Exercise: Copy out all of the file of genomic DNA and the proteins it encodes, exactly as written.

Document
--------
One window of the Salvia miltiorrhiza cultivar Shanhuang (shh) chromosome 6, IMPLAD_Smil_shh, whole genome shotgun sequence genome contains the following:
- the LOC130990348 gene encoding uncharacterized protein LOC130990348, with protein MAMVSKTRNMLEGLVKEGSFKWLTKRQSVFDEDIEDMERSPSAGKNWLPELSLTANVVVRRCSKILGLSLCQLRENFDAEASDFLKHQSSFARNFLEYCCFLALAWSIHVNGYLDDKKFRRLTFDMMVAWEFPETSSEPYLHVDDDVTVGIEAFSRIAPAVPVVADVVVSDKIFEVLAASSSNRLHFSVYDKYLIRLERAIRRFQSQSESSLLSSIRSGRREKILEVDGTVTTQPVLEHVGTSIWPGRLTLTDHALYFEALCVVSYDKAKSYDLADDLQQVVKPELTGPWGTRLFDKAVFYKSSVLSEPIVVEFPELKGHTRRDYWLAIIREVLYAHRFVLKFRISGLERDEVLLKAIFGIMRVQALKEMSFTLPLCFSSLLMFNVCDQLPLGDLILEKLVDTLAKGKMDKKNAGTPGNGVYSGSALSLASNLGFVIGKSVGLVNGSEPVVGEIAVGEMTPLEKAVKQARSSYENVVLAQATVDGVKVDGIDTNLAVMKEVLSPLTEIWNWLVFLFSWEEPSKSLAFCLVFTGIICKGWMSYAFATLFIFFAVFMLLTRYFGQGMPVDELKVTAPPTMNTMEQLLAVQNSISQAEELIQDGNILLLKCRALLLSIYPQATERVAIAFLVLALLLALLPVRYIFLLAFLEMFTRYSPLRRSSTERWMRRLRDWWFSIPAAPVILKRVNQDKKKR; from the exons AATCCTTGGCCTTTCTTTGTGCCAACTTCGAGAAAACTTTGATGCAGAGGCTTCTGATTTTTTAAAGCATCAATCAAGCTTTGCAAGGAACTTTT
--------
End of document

One window of the Salvia miltiorrhiza cultivar Shanhuang (shh) chromosome 6, IMPLAD_Smil_shh, whole genome shotgun sequence genome contains the following:
- the LOC130990348 gene encoding uncharacterized protein LOC130990348, with protein MAMVSKTRNMLEGLVKEGSFKWLTKRQSVFDEDIEDMERSPSAGKNWLPELSLTANVVVRRCSKILGLSLCQLRENFDAEASDFLKHQSSFARNFLEYCCFLALAWSIHVNGYLDDKKFRRLTFDMMVAWEFPETSSEPYLHVDDDVTVGIEAFSRIAPAVPVVADVVVSDKIFEVLAASSSNRLHFSVYDKYLIRLERAIRRFQSQSESSLLSSIRSGRREKILEVDGTVTTQPVLEHVGTSIWPGRLTLTDHALYFEALCVVSYDKAKSYDLADDLQQVVKPELTGPWGTRLFDKAVFYKSSVLSEPIVVEFPELKGHTRRDYWLAIIREVLYAHRFVLKFRISGLERDEVLLKAIFGIMRVQALKEMSFTLPLCFSSLLMFNVCDQLPLGDLILEKLVDTLAKGKMDKKNAGTPGNGVYSGSALSLASNLGFVIGKSVGLVNGSEPVVGEIAVGEMTPLEKAVKQARSSYENVVLAQATVDGVKVDGIDTNLAVMKEVLSPLTEIWNWLVFLFSWEEPSKSLAFCLVFTGIICKGWMSYAFATLFIFFAVFMLLTRYFGQGMPVDELKVTAPPTMNTMEQLLAVQNSISQAEELIQDGNILLLKCRALLLSIYPQATERVAIAFLVLALLLALLPVRYIFLLAFLEMFTRYSPLRRSSTERWMRRLRDWWFSIPAAPVILKRVNQDKKKR; from the exons AATCCTTGGCCTTTCTTTGTGCCAACTTCGAGAAAACTTTGATGCAGAGGCTTCTGATTTTTTAAAGCATCAATCAAGCTTTGCAAGGAACTTTT